SN 2008ha: An extremely low luminosity and exceptionally low energy supernova

Ryan J. Foley, Ryan Chornock, Alexei V. Filippenko, Mohan Ganeshalingam, Robert P. Kirshner, Weidong Li, S. Bradley Cenko, Peter J. Challis, Andrew S. Friedman, Maryam Modjaz, Jeffrey M. Silverman, W. Michael Wood-Vasey

    Research output: Contribution to journalArticle

    Abstract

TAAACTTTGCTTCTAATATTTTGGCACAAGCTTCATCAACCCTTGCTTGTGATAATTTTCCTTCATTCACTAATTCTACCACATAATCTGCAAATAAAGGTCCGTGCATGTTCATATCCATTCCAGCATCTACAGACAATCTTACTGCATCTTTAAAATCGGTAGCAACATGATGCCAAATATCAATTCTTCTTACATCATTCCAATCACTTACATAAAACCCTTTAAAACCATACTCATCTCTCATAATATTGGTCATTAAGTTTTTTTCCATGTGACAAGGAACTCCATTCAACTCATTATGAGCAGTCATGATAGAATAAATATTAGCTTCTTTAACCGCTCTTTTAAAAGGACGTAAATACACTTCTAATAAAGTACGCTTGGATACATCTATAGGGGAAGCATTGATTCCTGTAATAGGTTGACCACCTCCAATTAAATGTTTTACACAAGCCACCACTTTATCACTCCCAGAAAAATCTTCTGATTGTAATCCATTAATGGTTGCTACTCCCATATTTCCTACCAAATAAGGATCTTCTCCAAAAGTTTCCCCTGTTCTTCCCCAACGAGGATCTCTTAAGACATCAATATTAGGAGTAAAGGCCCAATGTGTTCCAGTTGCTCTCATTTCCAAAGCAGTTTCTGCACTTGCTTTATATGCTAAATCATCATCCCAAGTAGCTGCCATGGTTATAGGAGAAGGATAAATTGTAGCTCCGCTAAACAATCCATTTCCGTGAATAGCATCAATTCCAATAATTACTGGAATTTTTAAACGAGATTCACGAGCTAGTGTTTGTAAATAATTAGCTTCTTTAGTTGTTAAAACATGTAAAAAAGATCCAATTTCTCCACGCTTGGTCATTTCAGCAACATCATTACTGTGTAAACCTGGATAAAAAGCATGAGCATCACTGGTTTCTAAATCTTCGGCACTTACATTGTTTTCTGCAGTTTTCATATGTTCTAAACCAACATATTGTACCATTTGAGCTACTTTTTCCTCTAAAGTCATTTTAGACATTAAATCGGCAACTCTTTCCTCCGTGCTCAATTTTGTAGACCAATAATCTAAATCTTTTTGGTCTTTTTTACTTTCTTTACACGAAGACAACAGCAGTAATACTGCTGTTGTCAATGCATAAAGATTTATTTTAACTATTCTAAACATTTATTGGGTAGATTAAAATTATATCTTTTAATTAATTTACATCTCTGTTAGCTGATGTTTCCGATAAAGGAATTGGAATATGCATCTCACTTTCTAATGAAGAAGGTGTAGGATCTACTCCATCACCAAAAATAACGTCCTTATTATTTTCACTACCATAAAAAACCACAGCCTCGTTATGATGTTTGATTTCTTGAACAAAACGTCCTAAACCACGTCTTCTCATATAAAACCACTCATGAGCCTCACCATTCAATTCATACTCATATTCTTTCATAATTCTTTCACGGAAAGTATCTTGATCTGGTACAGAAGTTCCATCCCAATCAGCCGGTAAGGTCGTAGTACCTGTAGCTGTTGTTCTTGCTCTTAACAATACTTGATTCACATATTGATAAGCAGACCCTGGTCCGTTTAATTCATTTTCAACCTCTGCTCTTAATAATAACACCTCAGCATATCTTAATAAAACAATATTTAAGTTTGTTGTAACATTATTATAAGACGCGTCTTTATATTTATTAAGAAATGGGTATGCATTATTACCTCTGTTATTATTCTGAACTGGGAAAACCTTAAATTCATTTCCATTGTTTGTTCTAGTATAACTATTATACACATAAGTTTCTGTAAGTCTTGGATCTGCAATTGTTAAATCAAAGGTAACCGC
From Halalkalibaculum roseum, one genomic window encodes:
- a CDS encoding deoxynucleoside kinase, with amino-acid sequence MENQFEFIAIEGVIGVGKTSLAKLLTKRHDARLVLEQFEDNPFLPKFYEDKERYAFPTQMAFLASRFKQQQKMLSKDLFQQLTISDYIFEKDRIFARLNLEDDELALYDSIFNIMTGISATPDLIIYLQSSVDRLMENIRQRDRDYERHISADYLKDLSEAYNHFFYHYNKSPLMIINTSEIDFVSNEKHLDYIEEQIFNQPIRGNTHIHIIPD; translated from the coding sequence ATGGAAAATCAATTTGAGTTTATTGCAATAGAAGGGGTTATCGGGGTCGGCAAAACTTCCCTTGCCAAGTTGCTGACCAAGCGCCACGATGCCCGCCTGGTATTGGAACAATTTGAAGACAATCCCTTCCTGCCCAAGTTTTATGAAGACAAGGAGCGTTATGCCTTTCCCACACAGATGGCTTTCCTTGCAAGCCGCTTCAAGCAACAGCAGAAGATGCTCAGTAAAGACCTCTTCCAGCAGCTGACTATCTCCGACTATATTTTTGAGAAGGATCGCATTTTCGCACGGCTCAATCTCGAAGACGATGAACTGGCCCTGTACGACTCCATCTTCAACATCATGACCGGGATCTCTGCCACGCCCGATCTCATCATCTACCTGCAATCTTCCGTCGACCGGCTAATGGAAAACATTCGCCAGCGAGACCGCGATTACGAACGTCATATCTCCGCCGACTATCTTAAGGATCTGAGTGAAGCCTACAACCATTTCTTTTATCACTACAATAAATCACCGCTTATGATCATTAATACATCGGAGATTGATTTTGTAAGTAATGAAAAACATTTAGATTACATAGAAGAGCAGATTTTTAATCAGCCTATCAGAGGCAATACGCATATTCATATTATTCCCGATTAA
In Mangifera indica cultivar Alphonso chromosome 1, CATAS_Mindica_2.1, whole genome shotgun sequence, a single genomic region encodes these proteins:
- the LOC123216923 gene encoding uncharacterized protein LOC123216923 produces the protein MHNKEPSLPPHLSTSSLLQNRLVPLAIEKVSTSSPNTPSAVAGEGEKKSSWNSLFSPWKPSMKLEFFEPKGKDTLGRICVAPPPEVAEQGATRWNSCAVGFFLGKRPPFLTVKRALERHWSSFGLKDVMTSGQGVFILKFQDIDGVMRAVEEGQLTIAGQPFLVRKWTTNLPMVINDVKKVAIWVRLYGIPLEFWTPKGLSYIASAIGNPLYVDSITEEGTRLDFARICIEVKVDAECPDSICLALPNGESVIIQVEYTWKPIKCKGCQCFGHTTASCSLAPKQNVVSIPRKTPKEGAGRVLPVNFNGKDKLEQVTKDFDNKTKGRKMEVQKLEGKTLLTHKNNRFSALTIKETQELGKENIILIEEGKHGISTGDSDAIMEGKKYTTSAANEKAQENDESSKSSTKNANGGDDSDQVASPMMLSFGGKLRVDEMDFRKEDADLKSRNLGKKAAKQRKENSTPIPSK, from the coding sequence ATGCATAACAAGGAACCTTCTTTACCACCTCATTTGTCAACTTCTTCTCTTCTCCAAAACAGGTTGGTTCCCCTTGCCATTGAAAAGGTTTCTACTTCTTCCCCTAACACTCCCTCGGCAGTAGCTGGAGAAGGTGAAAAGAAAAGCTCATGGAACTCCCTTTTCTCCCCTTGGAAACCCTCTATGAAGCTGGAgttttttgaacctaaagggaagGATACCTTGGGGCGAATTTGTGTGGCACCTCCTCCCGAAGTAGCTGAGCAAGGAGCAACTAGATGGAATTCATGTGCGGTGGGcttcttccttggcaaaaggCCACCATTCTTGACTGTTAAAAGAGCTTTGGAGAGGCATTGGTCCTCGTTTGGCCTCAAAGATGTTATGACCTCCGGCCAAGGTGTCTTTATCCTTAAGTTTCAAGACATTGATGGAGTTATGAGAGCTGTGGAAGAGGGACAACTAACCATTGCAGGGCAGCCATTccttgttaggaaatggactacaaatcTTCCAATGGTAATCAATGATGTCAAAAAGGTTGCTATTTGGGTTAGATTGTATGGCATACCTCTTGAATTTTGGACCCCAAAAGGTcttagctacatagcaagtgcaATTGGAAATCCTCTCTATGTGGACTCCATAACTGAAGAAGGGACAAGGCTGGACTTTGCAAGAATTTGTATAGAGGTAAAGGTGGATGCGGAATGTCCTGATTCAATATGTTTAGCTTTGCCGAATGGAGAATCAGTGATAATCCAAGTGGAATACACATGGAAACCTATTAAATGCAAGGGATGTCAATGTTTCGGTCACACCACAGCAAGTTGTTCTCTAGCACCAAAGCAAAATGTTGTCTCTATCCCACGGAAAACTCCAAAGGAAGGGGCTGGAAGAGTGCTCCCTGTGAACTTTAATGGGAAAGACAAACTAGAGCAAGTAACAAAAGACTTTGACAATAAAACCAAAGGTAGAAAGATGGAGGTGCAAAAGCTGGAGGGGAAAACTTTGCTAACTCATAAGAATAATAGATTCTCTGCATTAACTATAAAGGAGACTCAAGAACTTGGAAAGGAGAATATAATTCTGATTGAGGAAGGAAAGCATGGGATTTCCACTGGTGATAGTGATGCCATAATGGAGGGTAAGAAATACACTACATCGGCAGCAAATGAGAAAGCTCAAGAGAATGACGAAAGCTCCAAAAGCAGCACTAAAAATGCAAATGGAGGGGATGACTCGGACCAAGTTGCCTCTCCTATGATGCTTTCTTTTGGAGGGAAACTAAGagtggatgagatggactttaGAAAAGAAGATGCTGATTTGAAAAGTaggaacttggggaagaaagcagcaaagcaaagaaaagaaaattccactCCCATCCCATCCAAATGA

We present ultraviolet, optical, and near-infrared photometry as well as optical spectra of the peculiar supernova (SN) ∼2008ha. SN2008ha had a very low peak luminosity, reaching onlyMV = -14.2mag, and low line velocities of only ∼2000km s-1 near maximum brightness, indicating a very small kinetic energy per unit mass of ejecta. Spectroscopically, SN2008ha is a member of the SN2002cx-like class of SNe, a peculiar subclass of SNeIa; however, SN2008ha is the most extreme member, being significantly fainter and having lower line velocities than the typical member, which is already 2mag fainter and has line velocities ∼5000km s-1 smaller (near maximum brightness) than a normal SNIa. SN2008ha had a remarkably short rise time of only 10 days, significantly shorter than either SN2002cx-like objects (∼15 days) or normal SNeIa (19.5 days). The bolometric light curve of SN2008ha indicates that SN2008ha peaked at L peak = (9.5±1.4) × 1040 erg s-1, making SN2008ha perhaps the least luminous SN ever observed. From its peak luminosity and rise time, we infer that SN2008ha generated (3.0±0.9) × 10-3 M of 56Ni, had a kinetic energy of 2 × 1048 erg, and ejected 0.15M of material. The host galaxy of SN2008ha has a luminosity, star formation rate, and metallicity similar to those of the Largemagellanic Cloud. We classify three new (and one potential) members of the SN2002cx-like class, expanding the sample to 14 (and one potential) members. The host-galaxy morphology distribution of the class is consistent with that of SNeIa, Ib, Ic, and II. Several models for generating low-luminosity SNe can explain the observations of SN2008ha; however, if a single model is to describe all SN2002cx-like objects, deflagration of carbon-oxygen white dwarfs, with SN2008ha being a partial deflagration and not unbinding the progenitor star, is preferred. The rate of SN2008ha-like events is 10% of the SNIa rate, and in the upcoming era of transient surveys, several thousand similar objects may be discovered, suggesting that SN2008ha may be the tip of a low-luminosity transient iceberg.